The air-conditioned reading room of the Hampshire Record Office was an inviting place yesterday afternoon. I had a good excuse to go in there out of the boiling sun, too – I could check the Hampshire marriage registers for the 1940s to see whether any of Hambone Junior’s comrades married their sweethearts.
Scrolling through the microfilms of the Alresford parish registers was a moving experience. I could see the dairymen, farm labourers and watercressers who were the grooms of 1939, become the Royal Marines, Commandos and RAF of the early 1940s. The brides’ records changed too – previously empty spinster’s occupation columns now were filled with ‘WAAF’ or ‘WRNS’. From May 1945, there was a surge in soldiers, sailors and airmen getting wed as peace was celebrated in Europe. I was pleased to find that Captain Walter Olton Kraft (24) of the 47th Regiment married spinster Audrey Elisabeth Tope (27) of ‘The Lawns’ Alresford at St Johns Church on May 5th 1945. Walter had won the Silver Star for gallantary in action against the enemy in Germany in November 1944 – he must have been feted as a hero when he returned. Audrey and Walter settled in California.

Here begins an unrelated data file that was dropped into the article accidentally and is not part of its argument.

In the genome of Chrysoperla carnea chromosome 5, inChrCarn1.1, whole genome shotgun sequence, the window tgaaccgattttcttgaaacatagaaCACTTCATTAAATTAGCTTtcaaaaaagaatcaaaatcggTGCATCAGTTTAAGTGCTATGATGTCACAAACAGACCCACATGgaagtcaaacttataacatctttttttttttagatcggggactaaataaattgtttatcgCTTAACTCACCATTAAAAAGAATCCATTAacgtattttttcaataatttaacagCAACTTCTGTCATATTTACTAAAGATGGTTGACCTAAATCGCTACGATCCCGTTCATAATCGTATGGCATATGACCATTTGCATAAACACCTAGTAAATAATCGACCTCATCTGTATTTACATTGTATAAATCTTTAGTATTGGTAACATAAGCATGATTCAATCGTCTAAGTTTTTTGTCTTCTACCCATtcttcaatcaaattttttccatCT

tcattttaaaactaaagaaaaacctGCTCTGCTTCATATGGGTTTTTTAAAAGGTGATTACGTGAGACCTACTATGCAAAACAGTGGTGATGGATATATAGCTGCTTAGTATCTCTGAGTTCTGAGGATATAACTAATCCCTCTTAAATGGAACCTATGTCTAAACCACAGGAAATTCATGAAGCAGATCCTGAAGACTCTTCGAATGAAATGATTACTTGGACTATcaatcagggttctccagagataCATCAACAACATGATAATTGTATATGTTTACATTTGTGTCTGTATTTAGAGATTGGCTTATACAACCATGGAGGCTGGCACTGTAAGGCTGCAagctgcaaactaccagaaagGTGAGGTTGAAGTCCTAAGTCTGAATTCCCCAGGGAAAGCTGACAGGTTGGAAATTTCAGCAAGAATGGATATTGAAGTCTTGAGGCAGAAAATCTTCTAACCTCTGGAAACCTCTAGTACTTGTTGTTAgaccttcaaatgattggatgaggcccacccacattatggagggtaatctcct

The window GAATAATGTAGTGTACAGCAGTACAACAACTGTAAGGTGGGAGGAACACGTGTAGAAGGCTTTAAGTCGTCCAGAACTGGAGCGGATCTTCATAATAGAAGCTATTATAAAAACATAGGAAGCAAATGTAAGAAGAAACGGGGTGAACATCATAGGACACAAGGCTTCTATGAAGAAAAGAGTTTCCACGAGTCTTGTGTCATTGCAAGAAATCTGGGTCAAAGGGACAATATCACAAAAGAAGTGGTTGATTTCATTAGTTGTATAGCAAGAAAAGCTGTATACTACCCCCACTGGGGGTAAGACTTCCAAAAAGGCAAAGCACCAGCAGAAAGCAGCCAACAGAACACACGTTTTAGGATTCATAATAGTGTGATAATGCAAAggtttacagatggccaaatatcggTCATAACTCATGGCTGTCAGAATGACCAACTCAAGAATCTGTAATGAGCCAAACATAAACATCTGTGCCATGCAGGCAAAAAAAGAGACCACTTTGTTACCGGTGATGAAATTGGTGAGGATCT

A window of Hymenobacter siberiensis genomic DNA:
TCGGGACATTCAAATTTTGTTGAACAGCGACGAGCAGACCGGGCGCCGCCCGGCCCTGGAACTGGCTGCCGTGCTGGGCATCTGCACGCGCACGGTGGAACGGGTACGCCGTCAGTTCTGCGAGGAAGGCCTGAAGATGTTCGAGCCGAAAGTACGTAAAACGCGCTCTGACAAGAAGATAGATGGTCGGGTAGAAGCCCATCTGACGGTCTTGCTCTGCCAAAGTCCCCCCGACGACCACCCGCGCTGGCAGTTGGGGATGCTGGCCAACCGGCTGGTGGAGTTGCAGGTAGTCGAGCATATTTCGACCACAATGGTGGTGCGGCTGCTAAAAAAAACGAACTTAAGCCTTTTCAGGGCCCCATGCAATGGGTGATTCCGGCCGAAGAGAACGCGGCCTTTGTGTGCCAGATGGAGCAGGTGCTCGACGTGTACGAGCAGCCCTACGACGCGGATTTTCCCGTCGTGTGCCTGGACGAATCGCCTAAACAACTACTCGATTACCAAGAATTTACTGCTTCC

On December 22nd 1945, Ambrose Speer (24), Staff Sergeant US Air Force, married Alresford farmer’s daughter Lillian Margaret Thatcher (19) at St Johns Church. Ambrose went on to serve in Korea and Vietnam. The couple settled in California, had three children and I found a record of Lillian’s funeral in Hollywood Hills which showed she lived to be 96.
I scanned the marriage registers of the surrounding villages, too. There seems to have been a shotgun wedding at St. Nicholas Church, Bishops Sutton on 6th May 1944 (D-Day!) Soldier Elvin James Martin (28) married Phyllis Mary Butcher (18). Their son, Brian Martin, was born in October 1944, whilst his Dad would still have been fighting in Germany. After the war, the family settled in Minersville, Pennsylvania and little Brian grew up to be a Lance Corporal in the US Marine Corps.
By 1946, the parish records show that the spinsters of Alresford were marrying bachelor fruit salesmen, butchers and tractor drivers – the American soldiers had left, taking dreams of glamour with them, and the girls were settling for a quiet life in a rural market town again.